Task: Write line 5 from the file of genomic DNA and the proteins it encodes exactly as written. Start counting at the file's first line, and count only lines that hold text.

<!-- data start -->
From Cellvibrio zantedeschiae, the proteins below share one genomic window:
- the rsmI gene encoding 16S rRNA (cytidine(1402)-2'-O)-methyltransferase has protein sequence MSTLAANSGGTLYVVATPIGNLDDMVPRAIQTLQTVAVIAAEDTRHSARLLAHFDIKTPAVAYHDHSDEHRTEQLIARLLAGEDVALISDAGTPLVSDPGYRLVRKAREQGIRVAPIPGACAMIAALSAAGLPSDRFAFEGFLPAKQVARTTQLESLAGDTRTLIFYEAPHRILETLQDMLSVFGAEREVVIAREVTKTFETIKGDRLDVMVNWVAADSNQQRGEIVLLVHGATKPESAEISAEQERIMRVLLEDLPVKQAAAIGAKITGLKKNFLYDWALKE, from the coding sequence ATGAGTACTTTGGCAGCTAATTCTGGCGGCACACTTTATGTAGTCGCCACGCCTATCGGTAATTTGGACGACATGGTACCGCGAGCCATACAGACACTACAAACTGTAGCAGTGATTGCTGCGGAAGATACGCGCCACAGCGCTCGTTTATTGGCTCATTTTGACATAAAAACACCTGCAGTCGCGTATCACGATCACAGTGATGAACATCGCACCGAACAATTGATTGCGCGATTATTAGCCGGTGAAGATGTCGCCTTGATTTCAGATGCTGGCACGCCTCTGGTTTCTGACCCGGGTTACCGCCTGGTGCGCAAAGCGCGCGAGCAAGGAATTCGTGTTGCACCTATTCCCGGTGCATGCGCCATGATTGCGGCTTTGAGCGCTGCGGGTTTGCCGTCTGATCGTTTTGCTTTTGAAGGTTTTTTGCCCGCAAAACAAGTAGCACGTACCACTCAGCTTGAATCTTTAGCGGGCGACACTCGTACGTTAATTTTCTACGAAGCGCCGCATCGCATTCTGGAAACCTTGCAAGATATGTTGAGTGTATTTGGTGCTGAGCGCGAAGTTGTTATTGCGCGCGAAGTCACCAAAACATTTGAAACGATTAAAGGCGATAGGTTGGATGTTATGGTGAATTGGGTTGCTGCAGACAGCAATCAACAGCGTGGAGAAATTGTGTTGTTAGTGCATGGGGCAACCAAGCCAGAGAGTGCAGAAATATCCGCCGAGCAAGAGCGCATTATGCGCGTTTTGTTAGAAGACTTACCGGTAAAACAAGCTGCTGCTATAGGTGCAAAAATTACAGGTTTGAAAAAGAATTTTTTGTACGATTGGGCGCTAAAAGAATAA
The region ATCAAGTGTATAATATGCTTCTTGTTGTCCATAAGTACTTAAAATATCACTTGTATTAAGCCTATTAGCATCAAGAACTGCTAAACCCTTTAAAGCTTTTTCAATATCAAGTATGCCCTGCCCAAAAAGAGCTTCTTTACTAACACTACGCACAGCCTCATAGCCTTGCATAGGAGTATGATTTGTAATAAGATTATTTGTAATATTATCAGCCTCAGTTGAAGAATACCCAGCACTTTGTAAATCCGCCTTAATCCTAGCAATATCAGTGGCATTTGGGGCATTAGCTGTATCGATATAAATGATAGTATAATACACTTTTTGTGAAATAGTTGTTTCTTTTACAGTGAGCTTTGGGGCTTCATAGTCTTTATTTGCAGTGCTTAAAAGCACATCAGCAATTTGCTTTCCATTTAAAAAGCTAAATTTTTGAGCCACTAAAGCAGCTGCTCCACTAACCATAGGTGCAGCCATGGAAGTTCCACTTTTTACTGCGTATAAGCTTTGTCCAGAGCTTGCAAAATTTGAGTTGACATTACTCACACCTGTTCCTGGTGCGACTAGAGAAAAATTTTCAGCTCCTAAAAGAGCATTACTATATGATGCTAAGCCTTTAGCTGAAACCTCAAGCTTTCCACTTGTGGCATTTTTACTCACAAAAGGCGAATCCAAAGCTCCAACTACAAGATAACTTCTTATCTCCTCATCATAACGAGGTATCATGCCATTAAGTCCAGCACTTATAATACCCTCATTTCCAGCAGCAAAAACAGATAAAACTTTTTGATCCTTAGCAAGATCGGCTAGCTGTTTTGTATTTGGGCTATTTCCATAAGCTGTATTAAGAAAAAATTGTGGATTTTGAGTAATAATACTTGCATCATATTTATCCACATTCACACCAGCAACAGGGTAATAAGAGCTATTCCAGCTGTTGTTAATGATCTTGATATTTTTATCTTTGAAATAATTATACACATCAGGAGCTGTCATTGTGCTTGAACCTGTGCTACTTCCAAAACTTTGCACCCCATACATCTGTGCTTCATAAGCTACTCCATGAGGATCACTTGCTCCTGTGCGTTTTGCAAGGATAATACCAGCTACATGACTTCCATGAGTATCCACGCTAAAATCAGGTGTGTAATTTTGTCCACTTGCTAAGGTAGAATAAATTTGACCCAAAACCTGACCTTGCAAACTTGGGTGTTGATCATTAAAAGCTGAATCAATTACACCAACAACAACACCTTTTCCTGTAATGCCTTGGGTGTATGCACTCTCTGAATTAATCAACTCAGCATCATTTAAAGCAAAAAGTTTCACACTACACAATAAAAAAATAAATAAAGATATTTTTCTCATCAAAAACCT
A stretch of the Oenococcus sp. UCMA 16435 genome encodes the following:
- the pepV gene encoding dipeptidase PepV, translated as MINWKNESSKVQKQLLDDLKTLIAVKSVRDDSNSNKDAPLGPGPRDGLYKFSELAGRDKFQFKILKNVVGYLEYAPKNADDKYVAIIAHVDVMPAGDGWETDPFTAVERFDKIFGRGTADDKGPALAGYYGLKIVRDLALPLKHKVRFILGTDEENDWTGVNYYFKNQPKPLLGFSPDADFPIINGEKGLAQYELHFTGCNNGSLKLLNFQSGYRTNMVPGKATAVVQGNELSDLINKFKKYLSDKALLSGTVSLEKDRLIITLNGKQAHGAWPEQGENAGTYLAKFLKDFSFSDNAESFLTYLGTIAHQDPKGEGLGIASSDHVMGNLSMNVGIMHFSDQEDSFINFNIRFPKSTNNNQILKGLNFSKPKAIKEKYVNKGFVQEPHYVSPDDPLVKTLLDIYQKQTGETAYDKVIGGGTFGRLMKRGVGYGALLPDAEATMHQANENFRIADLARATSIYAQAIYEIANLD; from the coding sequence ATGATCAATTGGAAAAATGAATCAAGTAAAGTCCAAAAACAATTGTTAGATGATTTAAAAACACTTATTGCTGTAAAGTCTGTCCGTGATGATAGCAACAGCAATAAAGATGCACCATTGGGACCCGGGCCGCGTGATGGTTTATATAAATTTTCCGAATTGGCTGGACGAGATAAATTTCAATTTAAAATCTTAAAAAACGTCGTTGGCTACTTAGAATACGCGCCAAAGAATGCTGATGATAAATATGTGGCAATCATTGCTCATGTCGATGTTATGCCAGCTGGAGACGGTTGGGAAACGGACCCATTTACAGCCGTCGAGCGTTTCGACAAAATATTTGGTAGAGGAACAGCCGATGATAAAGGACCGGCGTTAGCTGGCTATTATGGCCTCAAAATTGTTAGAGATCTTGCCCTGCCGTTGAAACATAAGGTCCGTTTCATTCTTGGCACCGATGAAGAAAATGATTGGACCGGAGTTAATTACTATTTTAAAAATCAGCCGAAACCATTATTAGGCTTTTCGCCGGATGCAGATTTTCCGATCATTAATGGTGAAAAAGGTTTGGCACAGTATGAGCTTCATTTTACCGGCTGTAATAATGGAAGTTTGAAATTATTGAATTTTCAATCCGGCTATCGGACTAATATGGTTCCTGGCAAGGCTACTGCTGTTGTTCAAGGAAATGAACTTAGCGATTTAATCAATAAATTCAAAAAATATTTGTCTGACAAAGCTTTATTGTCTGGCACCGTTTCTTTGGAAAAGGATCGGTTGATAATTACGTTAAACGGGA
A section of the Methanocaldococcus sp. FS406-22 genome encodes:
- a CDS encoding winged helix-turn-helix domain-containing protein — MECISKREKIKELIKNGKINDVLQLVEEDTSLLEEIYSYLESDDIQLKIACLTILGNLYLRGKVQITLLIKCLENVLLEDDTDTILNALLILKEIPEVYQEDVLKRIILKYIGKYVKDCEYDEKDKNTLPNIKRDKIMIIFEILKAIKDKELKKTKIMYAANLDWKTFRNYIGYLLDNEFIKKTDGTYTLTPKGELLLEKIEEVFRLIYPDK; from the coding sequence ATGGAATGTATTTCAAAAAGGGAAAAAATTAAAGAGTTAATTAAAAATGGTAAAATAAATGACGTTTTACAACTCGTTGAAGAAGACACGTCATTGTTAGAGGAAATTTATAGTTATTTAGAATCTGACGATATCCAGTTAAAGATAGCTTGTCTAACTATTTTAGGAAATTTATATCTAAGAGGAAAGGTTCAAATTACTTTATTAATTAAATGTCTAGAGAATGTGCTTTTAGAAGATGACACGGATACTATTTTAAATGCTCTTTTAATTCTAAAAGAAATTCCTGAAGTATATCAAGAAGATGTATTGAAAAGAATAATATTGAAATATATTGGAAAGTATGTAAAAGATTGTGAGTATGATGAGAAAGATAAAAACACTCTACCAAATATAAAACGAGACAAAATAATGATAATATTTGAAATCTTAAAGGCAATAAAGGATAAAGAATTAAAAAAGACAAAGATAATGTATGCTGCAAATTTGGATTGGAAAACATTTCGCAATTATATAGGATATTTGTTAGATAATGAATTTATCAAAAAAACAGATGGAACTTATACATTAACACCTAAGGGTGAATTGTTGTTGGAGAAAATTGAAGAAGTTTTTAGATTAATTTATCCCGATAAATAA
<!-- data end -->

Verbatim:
- the pepV gene encoding dipeptidase PepV, translated as MINWKNESSKVQKQLLDDLKTLIAVKSVRDDSNSNKDAPLGPGPRDGLYKFSELAGRDKFQFKILKNVVGYLEYAPKNADDKYVAIIAHVDVMPAGDGWETDPFTAVERFDKIFGRGTADDKGPALAGYYGLKIVRDLALPLKHKVRFILGTDEENDWTGVNYYFKNQPKPLLGFSPDADFPIINGEKGLAQYELHFTGCNNGSLKLLNFQSGYRTNMVPGKATAVVQGNELSDLINKFKKYLSDKALLSGTVSLEKDRLIITLNGKQAHGAWPEQGENAGTYLAKFLKDFSFSDNAESFLTYLGTIAHQDPKGEGLGIASSDHVMGNLSMNVGIMHFSDQEDSFINFNIRFPKSTNNNQILKGLNFSKPKAIKEKYVNKGFVQEPHYVSPDDPLVKTLLDIYQKQTGETAYDKVIGGGTFGRLMKRGVGYGALLPDAEATMHQANENFRIADLARATSIYAQAIYEIANLD; from the coding sequence ATGATCAATTGGAAAAATGAATCAAGTAAAGTCCAAAAACAATTGTTAGATGATTTAAAAACACTTATTGCTGTAAAGTCTGTCCGTGATGATAGCAACAGCAATAAAGATGCACCATTGGGACCCGGGCCGCGTGATGGTTTATATAAATTTTCCGAATTGGCTGGACGAGATAAATTTCAATTTAAAATCTTAAAAAACGTCGTTGGCTACTTAGAATACGCGCCAAAGAATGCTGATGATAAATATGTGGCAATCATTGCTCATGTCGATGTTATGCCAGCTGGAGACGGTTGGGAAACGGACCCATTTACAGCCGTCGAGCGTTTCGACAAAATATTTGGTAGAGGAACAGCCGATGATAAAGGACCGGCGTTAGCTGGCTATTATGGCCTCAAAATTGTTAGAGATCTTGCCCTGCCGTTGAAACATAAGGTCCGTTTCATTCTTGGCACCGATGAAGAAAATGATTGGACCGGAGTTAATTACTATTTTAAAAATCAGCCGAAACCATTATTAGGCTTTTCGCCGGATGCAGATTTTCCGATCATTAATGGTGAAAAAGGTTTGGCACAGTATGAGCTTCATTTTACCGGCTGTAATAATGGAAGTTTGAAATTATTGAATTTTCAATCCGGCTATCGGACTAATATGGTTCCTGGCAAGGCTACTGCTGTTGTTCAAGGAAATGAACTTAGCGATTTAATCAATAAATTCAAAAAATATTTGTCTGACAAAGCTTTATTGTCTGGCACCGTTTCTTTGGAAAAGGATCGGTTGATAATTACGTTAAACGGGA